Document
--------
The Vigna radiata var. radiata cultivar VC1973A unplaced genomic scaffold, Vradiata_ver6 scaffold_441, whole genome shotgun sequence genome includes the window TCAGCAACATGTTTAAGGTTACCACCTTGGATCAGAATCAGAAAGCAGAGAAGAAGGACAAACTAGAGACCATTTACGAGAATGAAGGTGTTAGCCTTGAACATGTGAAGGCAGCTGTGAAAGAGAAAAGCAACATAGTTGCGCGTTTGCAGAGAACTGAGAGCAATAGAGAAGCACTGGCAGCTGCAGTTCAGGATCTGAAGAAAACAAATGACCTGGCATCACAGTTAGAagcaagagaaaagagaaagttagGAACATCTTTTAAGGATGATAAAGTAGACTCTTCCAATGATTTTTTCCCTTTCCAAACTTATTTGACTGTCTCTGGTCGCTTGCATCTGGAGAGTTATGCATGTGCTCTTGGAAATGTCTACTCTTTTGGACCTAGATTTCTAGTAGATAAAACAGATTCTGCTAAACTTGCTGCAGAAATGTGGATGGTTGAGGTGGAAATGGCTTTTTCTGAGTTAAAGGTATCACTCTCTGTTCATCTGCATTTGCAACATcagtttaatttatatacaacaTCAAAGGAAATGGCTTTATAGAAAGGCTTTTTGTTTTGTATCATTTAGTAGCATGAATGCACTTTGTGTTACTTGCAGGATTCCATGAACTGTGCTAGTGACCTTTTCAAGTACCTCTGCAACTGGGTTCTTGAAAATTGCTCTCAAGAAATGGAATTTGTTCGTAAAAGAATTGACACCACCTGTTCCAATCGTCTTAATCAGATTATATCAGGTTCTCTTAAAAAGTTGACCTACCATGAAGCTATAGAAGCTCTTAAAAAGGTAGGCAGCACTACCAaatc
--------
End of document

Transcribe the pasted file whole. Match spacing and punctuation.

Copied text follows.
The Vigna radiata var. radiata cultivar VC1973A unplaced genomic scaffold, Vradiata_ver6 scaffold_441, whole genome shotgun sequence genome includes the window TCAGCAACATGTTTAAGGTTACCACCTTGGATCAGAATCAGAAAGCAGAGAAGAAGGACAAACTAGAGACCATTTACGAGAATGAAGGTGTTAGCCTTGAACATGTGAAGGCAGCTGTGAAAGAGAAAAGCAACATAGTTGCGCGTTTGCAGAGAACTGAGAGCAATAGAGAAGCACTGGCAGCTGCAGTTCAGGATCTGAAGAAAACAAATGACCTGGCATCACAGTTAGAagcaagagaaaagagaaagttagGAACATCTTTTAAGGATGATAAAGTAGACTCTTCCAATGATTTTTTCCCTTTCCAAACTTATTTGACTGTCTCTGGTCGCTTGCATCTGGAGAGTTATGCATGTGCTCTTGGAAATGTCTACTCTTTTGGACCTAGATTTCTAGTAGATAAAACAGATTCTGCTAAACTTGCTGCAGAAATGTGGATGGTTGAGGTGGAAATGGCTTTTTCTGAGTTAAAGGTATCACTCTCTGTTCATCTGCATTTGCAACATcagtttaatttatatacaacaTCAAAGGAAATGGCTTTATAGAAAGGCTTTTTGTTTTGTATCATTTAGTAGCATGAATGCACTTTGTGTTACTTGCAGGATTCCATGAACTGTGCTAGTGACCTTTTCAAGTACCTCTGCAACTGGGTTCTTGAAAATTGCTCTCAAGAAATGGAATTTGTTCGTAAAAGAATTGACACCACCTGTTCCAATCGTCTTAATCAGATTATATCAGGTTCTCTTAAAAAGTTGACCTACCATGAAGCTATAGAAGCTCTTAAAAAGGTAGGCAGCACTACCAaatc